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Simpson could have taken plea deal for 30 months in prison, sources say

In Las Vegas you roll the dice and take your chances.

During his trial, prosecutors offered O.J. Simpson a deal: Plead guilty and serve 30 months in prison. That would settle the case then and there, two sources told me.

But he turned it down.

Regrets?

He’s surely had a few.

District Attorney David Roger and prosecutor Chris Owens offered Simpson and co-defendant Clarence Stewart an all-or-nothing deal. Plead to some felony charges, go directly to prison and spend 30 months there. Simpson said he would do 12 months but not 30; Stewart turned it down flat.

No deal.

So the trial continued, and both men were convicted in the burglary, robbery and kidnapping case centering on Simpson’s ridiculous effort to get back his sports memorabilia valued at $100,000.

Attorney Yale Galanter’s defense in the trial was along the lines that Simpson was stupid, not criminal. Well, he certainly was stupid to pass up the chance to get out of prison after 30 months.

Simpson was sentenced to up to 33 years and won’t be eligible for parole for nine years, which is a long time for a 61-year-oid man.

Stewart, 54, is expected to serve between 71/2 years up to a maximum of 27 years as a result of the sentence by District Judge Jackie Glass.

Two stupid men? You betcha.

(By the way, this violates my vow not to write anything further about Simpson, but it was just too interesting to keep to myself.)

 

RESURRECTION: The Barrick Lecture Series’ nearly two-year hiatus ends Jan. 22. The resurrection consists of three nationally known figures featured at a free program called "The First 100 Days: Predictions for the Obama Administration."

They’ll be handicapping what President Obama had to say in his inaugural speech two days earlier, and pontificating accordingly:

Gloria Borger, a contributing editor at U.S. News & World Report and a senior political analyst for CNN.

E.J. Dionne Jr., a columnist for The Washington Post and commentator for media outlets such as National Public Radio and NBC’s "Meet the Press."

Former Rep. J.C. Watts, R-Okla., chairman of the J.C. Watts Cos. and a columnist for the Las Vegas Review-Journal.

I’m plugging the event because I’ve been so critical of the way UNLV officials handled the more than $10 million they received from the late philanthropist Marjorie Barrick, who first endowed the series in 1980 and left them millions more in her will to continue the series.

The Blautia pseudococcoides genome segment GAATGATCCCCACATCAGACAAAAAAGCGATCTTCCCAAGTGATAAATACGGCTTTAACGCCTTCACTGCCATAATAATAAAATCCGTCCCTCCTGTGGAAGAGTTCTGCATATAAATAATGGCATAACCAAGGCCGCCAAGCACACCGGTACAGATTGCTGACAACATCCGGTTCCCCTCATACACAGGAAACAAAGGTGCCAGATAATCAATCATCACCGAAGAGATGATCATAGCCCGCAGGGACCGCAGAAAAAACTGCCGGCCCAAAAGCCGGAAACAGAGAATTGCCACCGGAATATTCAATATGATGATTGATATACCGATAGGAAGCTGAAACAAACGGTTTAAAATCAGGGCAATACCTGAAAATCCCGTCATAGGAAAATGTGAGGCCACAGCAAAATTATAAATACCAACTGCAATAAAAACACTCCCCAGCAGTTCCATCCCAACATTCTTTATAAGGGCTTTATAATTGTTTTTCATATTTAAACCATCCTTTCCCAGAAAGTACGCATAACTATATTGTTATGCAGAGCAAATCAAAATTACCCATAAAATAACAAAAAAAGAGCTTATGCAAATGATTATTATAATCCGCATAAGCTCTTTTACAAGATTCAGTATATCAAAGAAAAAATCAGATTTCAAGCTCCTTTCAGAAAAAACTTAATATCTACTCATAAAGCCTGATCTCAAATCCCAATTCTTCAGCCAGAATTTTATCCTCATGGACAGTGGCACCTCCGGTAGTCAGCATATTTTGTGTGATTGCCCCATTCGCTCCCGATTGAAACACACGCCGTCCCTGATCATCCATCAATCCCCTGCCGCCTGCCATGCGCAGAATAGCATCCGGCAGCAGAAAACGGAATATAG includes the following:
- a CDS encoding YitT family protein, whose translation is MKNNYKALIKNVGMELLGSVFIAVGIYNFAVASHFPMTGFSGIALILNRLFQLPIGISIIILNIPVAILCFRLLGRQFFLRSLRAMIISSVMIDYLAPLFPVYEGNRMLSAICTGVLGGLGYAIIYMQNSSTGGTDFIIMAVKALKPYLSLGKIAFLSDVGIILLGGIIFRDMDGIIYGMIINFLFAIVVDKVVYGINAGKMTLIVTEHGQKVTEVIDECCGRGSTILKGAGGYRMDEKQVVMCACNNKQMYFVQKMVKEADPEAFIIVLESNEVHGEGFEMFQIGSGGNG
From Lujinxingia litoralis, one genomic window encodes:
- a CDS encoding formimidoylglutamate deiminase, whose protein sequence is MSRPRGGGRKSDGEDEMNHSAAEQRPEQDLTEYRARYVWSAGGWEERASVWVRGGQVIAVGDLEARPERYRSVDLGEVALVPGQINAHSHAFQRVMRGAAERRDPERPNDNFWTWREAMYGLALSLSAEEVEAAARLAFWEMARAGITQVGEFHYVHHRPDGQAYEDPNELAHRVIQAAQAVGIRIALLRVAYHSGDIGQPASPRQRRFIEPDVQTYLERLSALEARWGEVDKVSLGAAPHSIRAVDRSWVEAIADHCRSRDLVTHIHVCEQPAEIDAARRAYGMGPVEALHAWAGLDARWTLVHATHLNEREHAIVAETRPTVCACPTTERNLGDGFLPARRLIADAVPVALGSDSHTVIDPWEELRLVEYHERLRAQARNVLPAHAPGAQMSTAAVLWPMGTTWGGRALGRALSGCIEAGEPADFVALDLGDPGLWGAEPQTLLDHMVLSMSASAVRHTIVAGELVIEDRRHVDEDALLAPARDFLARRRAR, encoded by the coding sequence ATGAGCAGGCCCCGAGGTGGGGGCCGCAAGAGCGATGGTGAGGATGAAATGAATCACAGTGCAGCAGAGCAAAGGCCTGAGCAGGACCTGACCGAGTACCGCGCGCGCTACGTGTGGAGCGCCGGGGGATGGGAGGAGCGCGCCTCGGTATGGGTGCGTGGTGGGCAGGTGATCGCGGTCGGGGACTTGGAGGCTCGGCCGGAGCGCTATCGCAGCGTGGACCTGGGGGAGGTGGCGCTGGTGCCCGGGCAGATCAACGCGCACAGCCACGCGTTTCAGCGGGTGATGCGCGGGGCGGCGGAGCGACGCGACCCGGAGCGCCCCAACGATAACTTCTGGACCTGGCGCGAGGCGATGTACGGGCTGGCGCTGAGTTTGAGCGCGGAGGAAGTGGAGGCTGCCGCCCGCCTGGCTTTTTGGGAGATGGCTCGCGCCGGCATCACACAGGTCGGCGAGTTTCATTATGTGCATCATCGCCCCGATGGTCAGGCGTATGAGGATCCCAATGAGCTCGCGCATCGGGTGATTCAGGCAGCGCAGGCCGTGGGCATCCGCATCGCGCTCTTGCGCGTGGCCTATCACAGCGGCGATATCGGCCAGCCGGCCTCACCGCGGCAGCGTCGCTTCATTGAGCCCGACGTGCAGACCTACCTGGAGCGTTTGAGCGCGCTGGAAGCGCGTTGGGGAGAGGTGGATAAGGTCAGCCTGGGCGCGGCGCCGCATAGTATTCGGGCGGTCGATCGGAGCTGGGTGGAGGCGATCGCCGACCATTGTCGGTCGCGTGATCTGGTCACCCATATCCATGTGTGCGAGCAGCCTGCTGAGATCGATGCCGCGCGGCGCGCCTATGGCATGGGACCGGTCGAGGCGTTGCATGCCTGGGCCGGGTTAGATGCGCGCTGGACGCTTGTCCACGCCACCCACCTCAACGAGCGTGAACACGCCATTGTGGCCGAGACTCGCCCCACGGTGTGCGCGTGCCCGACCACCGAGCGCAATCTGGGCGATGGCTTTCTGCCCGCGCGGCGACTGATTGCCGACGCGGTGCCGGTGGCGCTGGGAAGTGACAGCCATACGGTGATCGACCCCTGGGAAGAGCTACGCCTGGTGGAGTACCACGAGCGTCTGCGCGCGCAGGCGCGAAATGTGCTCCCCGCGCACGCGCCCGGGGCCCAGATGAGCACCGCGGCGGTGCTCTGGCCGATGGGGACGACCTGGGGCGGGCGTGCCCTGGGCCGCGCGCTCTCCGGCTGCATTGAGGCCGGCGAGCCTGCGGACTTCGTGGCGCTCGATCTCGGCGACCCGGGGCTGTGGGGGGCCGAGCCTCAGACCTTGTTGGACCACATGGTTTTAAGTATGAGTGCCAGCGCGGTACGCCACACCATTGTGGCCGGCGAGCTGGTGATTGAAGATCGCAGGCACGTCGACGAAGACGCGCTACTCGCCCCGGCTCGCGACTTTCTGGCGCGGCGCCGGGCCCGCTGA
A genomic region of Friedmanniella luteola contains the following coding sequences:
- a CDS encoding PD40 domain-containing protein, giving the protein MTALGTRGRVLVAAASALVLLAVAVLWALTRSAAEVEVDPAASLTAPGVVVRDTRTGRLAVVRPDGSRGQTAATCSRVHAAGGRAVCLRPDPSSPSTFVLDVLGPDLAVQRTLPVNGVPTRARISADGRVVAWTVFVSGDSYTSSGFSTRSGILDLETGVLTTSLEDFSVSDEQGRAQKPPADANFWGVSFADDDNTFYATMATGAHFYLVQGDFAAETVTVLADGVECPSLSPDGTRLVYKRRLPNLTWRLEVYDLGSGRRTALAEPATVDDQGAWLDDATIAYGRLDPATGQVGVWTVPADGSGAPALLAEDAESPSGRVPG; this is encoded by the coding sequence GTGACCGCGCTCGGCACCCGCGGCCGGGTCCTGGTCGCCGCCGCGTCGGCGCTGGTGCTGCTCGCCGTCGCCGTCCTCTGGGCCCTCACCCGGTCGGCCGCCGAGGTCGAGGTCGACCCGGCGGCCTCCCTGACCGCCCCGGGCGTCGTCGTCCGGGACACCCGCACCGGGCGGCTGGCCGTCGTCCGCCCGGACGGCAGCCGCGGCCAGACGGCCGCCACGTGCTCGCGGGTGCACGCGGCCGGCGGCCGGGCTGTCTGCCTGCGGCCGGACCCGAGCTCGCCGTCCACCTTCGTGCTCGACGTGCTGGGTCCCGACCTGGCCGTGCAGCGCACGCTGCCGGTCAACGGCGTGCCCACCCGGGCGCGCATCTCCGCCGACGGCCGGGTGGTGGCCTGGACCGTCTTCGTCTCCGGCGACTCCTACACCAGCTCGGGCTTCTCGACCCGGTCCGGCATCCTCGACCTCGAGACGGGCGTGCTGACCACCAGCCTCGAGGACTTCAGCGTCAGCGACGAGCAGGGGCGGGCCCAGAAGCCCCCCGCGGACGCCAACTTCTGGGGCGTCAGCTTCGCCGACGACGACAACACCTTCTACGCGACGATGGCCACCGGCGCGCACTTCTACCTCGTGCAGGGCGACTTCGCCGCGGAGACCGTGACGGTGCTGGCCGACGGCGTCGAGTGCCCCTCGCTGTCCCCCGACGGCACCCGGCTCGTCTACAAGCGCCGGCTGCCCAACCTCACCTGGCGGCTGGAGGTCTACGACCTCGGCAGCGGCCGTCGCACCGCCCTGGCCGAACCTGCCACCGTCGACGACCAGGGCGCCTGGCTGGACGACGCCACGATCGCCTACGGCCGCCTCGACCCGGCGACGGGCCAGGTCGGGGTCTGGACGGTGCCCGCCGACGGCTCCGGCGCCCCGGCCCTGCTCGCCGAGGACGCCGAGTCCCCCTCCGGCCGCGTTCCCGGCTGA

Despite that, university officials let the series languish since her death in April 2007.

The event is free and begins at 7:30 p.m. at the Artemus Ham Hall. Tickets guaranteeing admission can be picked up beforehand at the UNLV Performing Arts Center box office.

It appears to be a top-notch event; one Marjorie Barrick would be proud to sponsor. At the very least, there should be some laughs because local political pundit Jon Ralston is the moderator.

If you really want laughs, mark your calendar for the Barrick Lecture Series on Sept. 23 when the speaker will be humorist Garrison Keillor.

 

NO RUSH: Nevada Board of Medical Examiners Executive Director Louis Ling said the new, improved, user-friendly Web site — one where you can see whether your doctors have settled a bunch of malpractice cases — will be up and running by March 15. Of course, one year ago, his predecessor said it would be up and running in about three to six months, and that never happened.

The Board of Medical Examiners removed the malpractice information about cases settled in 2005, and I’ve been banging the drum ever since to get it reinstated. It isn’t even a huge cost. Ling said the contract for the upgrades is about $19,000, and the tedious, time-consuming, cut-and-paste work to reinstate the summary of malpractice cases will be done by staff.

"It’s so stupid not to have a good Web site," said Ling, who made it one of his priorities after he became executive director in the end of September. He says it, I say it, Assembly Speaker Barbara Buckley says it — the public has a right to check out malpractice settlements.

The clock is ticking.

Jane Ann Morrison’s column appears Monday, Thursday and Saturday. E-mail her at Jane@reviewjournal.com or call (702) 383-0275. She also blogs at lvrj.com/blogs/morrison..

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